The phone call normally starts with, “I’m not sure you can help me but I’m trying to get into project management?”
In the last few weeks we’ve had phone calls from a police officer, a warrant officer, a doctor, a primary school teacher, a TV producer and a farmer!
All of these people are looking to get into a job as a project manager.
What makes them think they could do it?
They always cite ‘transferable skills’ like good organisational skills, good communication techniques and the ability to get things done.
My answer is, those sound like good skills for any job, so why specifically do these skills make you think you’ll make it as a project manager?
It’s an interesting development for project management that many people from different and diverse professions, from the outside looking in, think it’s easy to just drop an existing career and become a project manager.
Most of the callers have made the first step, they’ve invariably done the PRINCE2 Foundation accreditation. They’re now ready to apply for a job.
What does this say about project management? How has it come to this point that a 3 day course (in anything!) makes you ready to apply for a job in a completely new field?
The initial conversation that Arras People has with people looking to get into project management is to talk about the difference between informal and formal project management. We’ve written about that before. It’s important that anyone looking to get into project management recognises and acts on the differences.
We also highlight how PRINCE2 is not the right thing to pursue initially when you’re trying to build up your knowledge. We’ve also written about that too in What Can I Do After I’ve Got My PRINCE2 Foundation?
To illustrate the point about PRINCE2 we ask callers to imagine their first day on the job when someone asks them to produce a project schedule, with a work breakdown structure and highlighting the critical path. It is this that highlights just how formal project management differs from the ability to be ‘organised and just get stuff done’. It’s also when you ask a question like this that people suddenly realise there’s a hell of a lot more to project management than they’ve been led to believe.
It’s a worrying trend we’re seeing at the moment and one which the project management industry as a whole should be concerned about. How can we seriously have discussions about project management being a profession or being eligible for chartered status if people think it’s a job that anyone can do after three days methodology training?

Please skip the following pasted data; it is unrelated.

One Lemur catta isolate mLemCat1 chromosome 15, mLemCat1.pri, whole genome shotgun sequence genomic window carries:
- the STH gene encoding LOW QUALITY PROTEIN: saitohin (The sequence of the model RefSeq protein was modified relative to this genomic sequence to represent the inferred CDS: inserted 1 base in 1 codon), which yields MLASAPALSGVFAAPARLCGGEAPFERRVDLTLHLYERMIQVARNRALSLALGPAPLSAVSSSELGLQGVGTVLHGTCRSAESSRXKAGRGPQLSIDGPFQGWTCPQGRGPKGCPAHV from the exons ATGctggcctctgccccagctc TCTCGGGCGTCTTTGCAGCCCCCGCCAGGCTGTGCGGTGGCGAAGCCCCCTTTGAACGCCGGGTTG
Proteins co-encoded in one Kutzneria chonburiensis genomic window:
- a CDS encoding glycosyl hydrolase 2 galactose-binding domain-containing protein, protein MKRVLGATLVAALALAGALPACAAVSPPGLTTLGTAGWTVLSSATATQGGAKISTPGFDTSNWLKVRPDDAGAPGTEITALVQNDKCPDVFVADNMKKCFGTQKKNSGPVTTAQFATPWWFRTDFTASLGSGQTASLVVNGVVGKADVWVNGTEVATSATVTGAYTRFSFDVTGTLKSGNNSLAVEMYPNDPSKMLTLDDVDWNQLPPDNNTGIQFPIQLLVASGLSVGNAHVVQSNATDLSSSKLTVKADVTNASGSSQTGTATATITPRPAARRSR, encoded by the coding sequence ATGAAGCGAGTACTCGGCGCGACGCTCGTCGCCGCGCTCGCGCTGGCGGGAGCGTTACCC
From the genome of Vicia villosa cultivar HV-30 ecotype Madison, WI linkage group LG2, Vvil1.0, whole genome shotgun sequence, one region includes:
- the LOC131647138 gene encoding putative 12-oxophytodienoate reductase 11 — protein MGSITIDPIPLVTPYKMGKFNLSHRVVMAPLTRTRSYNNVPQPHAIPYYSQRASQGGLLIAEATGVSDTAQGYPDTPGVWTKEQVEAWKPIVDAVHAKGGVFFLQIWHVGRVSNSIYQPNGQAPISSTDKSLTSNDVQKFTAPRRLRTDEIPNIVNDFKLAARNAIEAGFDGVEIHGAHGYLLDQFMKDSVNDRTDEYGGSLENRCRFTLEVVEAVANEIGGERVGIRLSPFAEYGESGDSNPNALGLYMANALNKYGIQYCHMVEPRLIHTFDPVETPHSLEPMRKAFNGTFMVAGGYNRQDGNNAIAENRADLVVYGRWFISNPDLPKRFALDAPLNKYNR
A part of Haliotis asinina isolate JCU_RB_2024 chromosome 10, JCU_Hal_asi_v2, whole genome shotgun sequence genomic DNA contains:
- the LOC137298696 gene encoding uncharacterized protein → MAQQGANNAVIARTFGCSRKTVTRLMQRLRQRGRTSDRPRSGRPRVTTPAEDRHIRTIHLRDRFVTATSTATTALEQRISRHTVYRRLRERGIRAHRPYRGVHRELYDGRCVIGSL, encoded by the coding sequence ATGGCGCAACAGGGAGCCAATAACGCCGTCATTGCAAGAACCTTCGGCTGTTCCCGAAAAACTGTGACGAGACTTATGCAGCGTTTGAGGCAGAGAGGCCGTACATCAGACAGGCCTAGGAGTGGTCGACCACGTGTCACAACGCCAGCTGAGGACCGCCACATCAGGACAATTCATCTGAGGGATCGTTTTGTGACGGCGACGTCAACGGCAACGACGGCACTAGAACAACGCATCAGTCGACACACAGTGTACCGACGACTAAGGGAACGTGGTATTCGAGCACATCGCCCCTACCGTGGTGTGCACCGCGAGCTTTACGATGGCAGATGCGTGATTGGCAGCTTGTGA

I totally believe that anyone has what it takes to be a project manager, with the right training and development, with skills and experiences built up over time. What I can’t believe is how many people think this can be achieved in a week.
What’s the first step to a solution? There has to be a real concerted effort to have all parts of the project management industry to come together to provide a uniform and structured way to start working within project management. That means employing organisations; training providers; professional associations (that’s all of them, talking together rather than trying to compete!); academic institutes and of course people like us, Arras People, in recruitment.
There has to be an accepted standard which helps people to make the right initial steps in their education and training.We all know that learning the basic techniques in project management are way more important than learning about one methodology (PRINCE2). So what are the basic techniques? What options in learning about these techniques are the best for the individual and for organisations looking to recruit entry-level positions? What are the best options for the project management industry too? We want to promote project management as a serious business role, so what constitutes basic training? What does advanced training look like?
There also has to be better education of organisations that use project management. Too many organisations also think project management can be picked up by anyone within the business in addition to their day job, after all it’s just about being organised and getting stuff done isn’t it, how hard can that be?
The lack of clear direction from the collective project management industry on how to become a project manager has meant that people are trying to find their own way based on snippets of marketing, information and hearsay. We should be encouraging people who are interested to do so in a way that benefits everyone. It’s about time stronger guidance was available to ensure people can make an informed choice about realistically how long it can take and what levels of knowledge and experience are required. When the project management industry does this we might have the beginnings of a new business profession. Dare I even say we might have a better success rate on projects too.